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Data Scientists Don’t Scale. Machine Intelligence Does.

Posted by Jon Millis

29.06.2015 12:30 PM

Data scientists are unicorns. We know they exist, we know they’re magical, we know they hold the answers to many of our business intelligence hopes and dreams. Unfortunately, the current market encounters a tri-fold of problems in trying to find, tame and leverage these unicorns.

  1. Data scientists are hard to find and attract.
  2. If you’re lucky enough to have a data scientist, he/she may already be overwhelmed with questions.
  3. Data scientists use pixie dust: complex programming languages and models. If a chef came to your office and cooked you a meal using pixie dust, and he promised it was going to be delicious for the company, wouldn’t you have some questions before you went feeding it to all your colleagues?
    “Chefman. What’s in this?”
    “Powdery white stuff.”
    “And what’s the white stuff made out of?”
    “Ingredients that I collected.”
    “How do I know it’s good for me?”
    “Because I’m a professional chef…”

    headdesk “

Side note: if you are a data scientist, God bless you, and come use us. You’ll be like Superman without a kryptonite (short time-to-answer cycles and transparent models).

If you’re not a data scientist, welcome back to my fantasy world, where I haven’t used the words “unicorn” or “pixie dust” since my parents left my merciless older sister home alone with me in grade school.

Stuart Frankel, a guest columnist for Harvard Business Review, recently published an article explaining that executives are finally becoming frustrated with their big data investments. Despite pumping large budgets into storage, analysis, reporting and visualization technologies, employees are still burning the midnight oil manually creating reports and interpretations of their data. Stuart notes:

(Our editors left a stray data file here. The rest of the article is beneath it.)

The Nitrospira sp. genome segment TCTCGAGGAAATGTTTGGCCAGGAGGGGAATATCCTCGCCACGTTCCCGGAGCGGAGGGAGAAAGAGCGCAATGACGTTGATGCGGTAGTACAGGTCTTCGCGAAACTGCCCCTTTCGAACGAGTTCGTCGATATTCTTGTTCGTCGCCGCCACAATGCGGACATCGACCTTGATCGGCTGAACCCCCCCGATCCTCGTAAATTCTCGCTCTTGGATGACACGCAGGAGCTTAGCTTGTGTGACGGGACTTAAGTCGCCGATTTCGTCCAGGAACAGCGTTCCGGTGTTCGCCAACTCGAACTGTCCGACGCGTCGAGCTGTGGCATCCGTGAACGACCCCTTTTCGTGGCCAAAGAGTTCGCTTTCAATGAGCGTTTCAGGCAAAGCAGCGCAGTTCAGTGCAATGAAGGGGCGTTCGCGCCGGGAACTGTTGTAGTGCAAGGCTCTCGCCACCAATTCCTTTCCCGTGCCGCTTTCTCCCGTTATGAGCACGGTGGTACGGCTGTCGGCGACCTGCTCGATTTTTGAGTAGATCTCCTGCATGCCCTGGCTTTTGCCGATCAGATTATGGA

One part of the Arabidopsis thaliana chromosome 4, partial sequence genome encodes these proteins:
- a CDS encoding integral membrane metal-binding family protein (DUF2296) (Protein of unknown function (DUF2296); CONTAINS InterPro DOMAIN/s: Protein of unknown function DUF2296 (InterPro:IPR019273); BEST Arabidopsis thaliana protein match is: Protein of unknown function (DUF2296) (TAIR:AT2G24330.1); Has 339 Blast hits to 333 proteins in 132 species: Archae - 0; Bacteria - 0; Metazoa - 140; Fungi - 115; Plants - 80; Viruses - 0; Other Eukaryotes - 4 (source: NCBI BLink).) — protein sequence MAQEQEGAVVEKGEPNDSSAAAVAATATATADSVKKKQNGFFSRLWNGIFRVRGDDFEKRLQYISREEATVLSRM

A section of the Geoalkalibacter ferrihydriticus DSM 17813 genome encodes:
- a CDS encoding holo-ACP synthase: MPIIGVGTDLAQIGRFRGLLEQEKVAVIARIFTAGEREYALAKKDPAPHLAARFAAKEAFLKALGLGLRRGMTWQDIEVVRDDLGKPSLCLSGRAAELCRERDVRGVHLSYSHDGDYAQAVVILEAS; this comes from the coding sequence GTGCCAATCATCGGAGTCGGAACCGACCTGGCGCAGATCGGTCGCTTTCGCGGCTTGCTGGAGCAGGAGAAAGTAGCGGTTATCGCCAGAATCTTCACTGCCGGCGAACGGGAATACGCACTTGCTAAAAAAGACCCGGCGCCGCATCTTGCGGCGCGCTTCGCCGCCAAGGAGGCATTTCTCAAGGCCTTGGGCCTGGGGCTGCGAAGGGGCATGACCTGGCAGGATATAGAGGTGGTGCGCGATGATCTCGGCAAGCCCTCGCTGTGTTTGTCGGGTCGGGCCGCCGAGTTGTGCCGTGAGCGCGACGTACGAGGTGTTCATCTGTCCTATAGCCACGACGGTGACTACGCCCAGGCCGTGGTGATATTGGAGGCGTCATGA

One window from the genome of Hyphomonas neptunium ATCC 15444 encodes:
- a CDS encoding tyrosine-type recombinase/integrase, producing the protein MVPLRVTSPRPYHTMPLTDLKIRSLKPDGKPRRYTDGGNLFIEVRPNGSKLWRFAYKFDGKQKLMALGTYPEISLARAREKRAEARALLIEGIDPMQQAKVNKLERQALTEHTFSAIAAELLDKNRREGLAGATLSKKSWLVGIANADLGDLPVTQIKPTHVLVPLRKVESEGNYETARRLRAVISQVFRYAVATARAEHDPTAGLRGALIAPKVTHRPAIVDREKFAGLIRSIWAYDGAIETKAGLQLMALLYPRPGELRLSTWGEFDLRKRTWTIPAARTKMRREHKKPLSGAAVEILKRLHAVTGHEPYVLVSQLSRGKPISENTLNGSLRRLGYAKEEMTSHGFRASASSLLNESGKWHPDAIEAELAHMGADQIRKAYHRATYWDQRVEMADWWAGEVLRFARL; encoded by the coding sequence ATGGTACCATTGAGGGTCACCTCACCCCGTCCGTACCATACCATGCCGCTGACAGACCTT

To solve this problem and increase utilization of existing solutions, organizations are now contemplating even further investment, often in the form of $250,000 data scientists (if all of these tools we’ve purchased haven’t completely done the trick, surely this guy will!). However valuable these PhDs are, the organizations that have been lucky enough to secure these resources are realizing the limitations in human-powered data science: it’s simply not a scalable solution. The great irony is of course that we have more data and more ways to access that data than we’ve ever had; yet we know we’re only scratching the surface with these tools.

Instead of throwing in the towel on their big data initiatives, execs are doubling down and going data scientist-hunting. They know there’s gold in the data, but they’re having triple-bypasses trying to find it. They could wait on the sidelines and risk their competition making a breakthrough before them, or they could attempt the annexation of Puerto Rico to win the game. Naturally, as Little Giants fans, many execs are attempting the annexation of Puerto Rico.